And do you know that right up until the end, this man of seventy-five years continued giving and teaching me so much, how to make one's transition without fear, with dignity, in control of all bodily faculties and functions, coherent right up until his final mili-second on this plane. He was so far beyond horse racing, I would talk to him about algorithms and he would tell me about "GAIA" and "UNIVERSAL COMPUTATION", while I was trying to solve a race, he was literally trying to solve the problems of the human race.

But he did like the concept of the algorithms and I could tell he was proud of my genius for having been able to develop and experience some degree of documented success with them. One thing he told me is don't ever charge money for the data, make it available FREE-OF-CHARGE and AD-FREE; and the tremendous response we have enjoyed since launching the website has proven him right.

In so many ways, he is directly and indirectly responsible for the algorithms, website and content: twenty years ago, he opened my eyes and pointed me towards chaos, complexity and random self-organized systems. It was thirty-Five years ago, when he taught me about the concept of "entelechy"..., which as he defined it: potential existence as opposed to existing reality. Did you catch that, or did it zip right by? Let me say it again, but this time please read the words more carefully: POTENTIAL EXISTENCE AS OPPOSED TO EXISTING REALITY.

As fate would have it, we have created a mathematical formula and figure called "Entelechy" to represent the fully exhausted or unexpired "potential existence" from a horse's past performance running line. To explain, this powerful new figure is an attempt to quantify a racehorses' potential to improve or regress today, which may not be reflected or otherwise visible to horse players in the past performances due to unknown handicapping factors.

For all of the above stated reasons, and some others too (believe me I haven't scratched the surface when it comes to my dad); you can understand now why my father is almost directly responsible for so many things, the algorithms, the website, the data being made available FREE-OF-CHARGE and AD-FREE, the fact that we finally stopped procrastinating, actually built the website and decided to undertake the task of making the algorithms available to bettors on a daily basis, and even for the concert they will have at Hollywood Park this Friday night. And since it wasn't until after he made his transition, that we actually felt the fire-in-the-belly to launch and dedicate the website; we would hope you agree that irrespective of our opinions, he is well deserving of the space occupied by each and every word written above, in the context of answering the question, Who is CLOCKERSCORNER.COM?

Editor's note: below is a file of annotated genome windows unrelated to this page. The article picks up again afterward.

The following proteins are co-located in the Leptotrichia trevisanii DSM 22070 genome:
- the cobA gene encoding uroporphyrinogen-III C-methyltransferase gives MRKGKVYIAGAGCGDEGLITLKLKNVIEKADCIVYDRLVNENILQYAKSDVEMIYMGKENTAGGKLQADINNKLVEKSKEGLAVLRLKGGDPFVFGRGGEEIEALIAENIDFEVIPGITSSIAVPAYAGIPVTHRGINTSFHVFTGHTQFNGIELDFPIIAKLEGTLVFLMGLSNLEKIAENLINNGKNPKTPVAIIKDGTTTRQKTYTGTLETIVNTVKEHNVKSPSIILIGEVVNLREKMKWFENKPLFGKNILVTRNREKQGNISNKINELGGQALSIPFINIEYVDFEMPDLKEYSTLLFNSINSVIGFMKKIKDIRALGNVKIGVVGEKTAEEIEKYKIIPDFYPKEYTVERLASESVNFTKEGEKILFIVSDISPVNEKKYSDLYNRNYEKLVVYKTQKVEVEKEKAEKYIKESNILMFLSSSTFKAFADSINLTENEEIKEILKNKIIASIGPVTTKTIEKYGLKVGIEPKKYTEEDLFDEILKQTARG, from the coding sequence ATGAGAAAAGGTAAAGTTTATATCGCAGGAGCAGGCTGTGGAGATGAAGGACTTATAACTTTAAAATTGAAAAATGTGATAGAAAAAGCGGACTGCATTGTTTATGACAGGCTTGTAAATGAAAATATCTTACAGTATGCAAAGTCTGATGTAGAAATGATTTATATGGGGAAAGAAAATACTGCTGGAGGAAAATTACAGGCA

In House Handicapper

Your servant, Omar Yul Montes de Oca. Born in Lansing, Michigan, on November 2, 1965. As American as Ford, Chrysler, General Motors, Horse Racing and apple pie. Parents came to the United States from Cuba in 1963 and for me Thoroughbred Horse Racing is one of the last standing, if not the last bastion where the great American Dream continues to thrive.

A 47-year-old, Cuban American, husband and father of four daughters ages 19-years through 11-months-old. Lover of trees, animals, music, nature, the universe and this precious gift of life; student of algorithms, probability, complexity, and quantum physics; computer technician/geek, network administrator, systems engineer, internet programmer, mathematician, horse player. Microsoft Windows Certified "Master", top score out of all test-takers in the City of Los Angeles - 4th in the nation, stands to this day.

Horse Racing was a Bad Word